In conjunction with the termination of his employment, the Company and Mr. Price executed a Settlement Agreement and Mutual Release (the “Settlement Agreement”) pursuant to which Mr. Price agreed that his existing employment agreement would be deemed terminated without cause and that Mr. Price would continue to provide transitional assistance to the Company for a period of 90 days from the date of his termination (the “Transition Period”). In addition, the Company agreed to pay Mr. Price an adjusted annual base salary of $150,000 during the Transition Period, as well issue him 75,000 shares of restricted stock pursuant to the Company’s Amended and Restated 2016 Equity Incentive Plan, with 25,000 shares issuable eon the second trading day following the filing by the Company of its Quarterly Report on Form 10-Q for the fiscal quarter ended September 30, 2019 and the remaining 50,000 shares issuable on January 2, 2020.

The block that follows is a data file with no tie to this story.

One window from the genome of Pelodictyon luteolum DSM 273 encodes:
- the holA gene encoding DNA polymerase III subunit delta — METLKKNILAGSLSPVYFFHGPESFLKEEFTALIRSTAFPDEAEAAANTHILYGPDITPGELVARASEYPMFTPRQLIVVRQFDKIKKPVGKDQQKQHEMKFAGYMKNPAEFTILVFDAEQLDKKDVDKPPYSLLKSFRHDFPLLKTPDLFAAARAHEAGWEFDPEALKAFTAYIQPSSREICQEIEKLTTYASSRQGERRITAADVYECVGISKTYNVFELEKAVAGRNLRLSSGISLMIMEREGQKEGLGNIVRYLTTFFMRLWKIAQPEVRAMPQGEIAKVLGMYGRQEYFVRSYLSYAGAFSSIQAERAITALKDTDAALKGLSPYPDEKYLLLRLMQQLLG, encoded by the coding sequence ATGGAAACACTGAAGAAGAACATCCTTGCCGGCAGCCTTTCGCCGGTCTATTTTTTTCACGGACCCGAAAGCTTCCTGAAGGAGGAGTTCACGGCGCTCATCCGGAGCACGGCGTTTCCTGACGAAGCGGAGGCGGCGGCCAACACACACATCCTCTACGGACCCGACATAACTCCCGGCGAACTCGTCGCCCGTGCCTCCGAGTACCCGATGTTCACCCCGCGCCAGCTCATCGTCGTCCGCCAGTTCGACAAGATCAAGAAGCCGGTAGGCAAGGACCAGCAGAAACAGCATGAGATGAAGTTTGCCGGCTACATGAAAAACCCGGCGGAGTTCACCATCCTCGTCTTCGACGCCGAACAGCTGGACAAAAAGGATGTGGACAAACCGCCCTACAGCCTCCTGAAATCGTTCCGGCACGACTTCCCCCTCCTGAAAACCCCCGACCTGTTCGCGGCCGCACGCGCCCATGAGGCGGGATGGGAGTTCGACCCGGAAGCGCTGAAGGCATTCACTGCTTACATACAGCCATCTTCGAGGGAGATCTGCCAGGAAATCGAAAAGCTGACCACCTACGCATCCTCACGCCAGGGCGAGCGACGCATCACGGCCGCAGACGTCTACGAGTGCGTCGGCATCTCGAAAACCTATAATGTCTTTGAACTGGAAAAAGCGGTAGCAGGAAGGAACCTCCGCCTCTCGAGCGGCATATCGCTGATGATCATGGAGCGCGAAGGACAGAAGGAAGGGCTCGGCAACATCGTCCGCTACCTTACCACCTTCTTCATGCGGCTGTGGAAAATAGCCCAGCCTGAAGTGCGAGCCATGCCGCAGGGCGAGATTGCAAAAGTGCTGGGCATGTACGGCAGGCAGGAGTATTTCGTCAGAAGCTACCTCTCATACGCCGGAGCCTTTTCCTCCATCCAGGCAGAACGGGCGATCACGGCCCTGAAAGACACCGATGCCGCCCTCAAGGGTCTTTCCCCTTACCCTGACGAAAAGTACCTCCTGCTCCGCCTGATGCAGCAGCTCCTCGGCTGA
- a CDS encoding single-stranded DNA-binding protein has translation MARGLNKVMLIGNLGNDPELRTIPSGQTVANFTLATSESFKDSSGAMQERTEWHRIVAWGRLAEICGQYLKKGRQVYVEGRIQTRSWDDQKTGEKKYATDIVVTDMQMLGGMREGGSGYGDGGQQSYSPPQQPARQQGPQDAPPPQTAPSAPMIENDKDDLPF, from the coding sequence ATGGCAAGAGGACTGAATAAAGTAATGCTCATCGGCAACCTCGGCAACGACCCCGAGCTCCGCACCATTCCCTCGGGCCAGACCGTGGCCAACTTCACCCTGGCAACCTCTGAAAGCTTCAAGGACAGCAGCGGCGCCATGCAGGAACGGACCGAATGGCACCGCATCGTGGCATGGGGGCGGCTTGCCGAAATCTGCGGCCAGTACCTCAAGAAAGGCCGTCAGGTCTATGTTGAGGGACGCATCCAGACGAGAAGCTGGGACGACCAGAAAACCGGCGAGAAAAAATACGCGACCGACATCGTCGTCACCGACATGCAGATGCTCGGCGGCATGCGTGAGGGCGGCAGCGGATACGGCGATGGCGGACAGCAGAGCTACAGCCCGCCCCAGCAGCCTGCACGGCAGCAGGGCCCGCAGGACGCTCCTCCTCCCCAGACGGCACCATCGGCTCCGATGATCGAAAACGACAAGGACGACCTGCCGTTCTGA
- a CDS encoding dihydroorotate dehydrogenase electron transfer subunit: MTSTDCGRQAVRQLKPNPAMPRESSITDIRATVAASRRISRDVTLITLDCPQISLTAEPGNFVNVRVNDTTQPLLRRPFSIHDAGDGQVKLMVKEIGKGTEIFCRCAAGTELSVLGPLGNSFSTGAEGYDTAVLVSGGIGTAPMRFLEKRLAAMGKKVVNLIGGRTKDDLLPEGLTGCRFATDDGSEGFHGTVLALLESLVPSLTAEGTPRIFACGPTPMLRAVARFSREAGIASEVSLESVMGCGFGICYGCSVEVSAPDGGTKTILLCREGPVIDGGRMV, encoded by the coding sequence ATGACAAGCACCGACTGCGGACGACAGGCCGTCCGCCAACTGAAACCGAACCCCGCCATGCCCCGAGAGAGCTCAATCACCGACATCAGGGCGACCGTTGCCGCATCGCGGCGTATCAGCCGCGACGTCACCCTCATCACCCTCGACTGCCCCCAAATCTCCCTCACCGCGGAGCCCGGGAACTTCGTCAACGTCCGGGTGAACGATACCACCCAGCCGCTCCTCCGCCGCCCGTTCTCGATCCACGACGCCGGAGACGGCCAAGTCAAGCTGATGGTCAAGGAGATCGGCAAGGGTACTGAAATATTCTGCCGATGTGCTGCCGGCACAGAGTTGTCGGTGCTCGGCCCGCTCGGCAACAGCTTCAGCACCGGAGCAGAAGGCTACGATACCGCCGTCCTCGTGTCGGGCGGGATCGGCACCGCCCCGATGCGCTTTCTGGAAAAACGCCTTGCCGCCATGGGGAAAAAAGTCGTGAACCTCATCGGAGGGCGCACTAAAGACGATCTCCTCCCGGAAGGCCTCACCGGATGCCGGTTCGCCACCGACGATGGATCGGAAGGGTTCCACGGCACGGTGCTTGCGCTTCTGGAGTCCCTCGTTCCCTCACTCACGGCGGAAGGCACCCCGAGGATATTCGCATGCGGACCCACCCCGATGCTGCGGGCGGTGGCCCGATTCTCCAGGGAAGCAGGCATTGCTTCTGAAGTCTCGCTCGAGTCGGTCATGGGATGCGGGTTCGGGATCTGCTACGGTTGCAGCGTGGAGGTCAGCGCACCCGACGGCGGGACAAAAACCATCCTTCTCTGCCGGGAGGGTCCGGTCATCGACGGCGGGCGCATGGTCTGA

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Item 2. Management’s Discussion and Analysis of Financial Condition and Results of Operations

 

You should read the following discussion of our financial condition and results of operations in conjunction with our unaudited condensed consolidated financial statements and the related notes included in “Item 1 - Financial Statements” of Part I of this Form 10-Q. In addition to our historical unaudited condensed consolidated financial information, the following discussion contains forward-looking statements that reflect our plans, estimates, and beliefs which involve risk, uncertainty and assumptions. Our actual results could differ materially from those discussed in such forward-looking statements. Factors that could cause or contribute to these differences include those discussed below and elsewhere in this Form 10-Q.

 

Nature of Business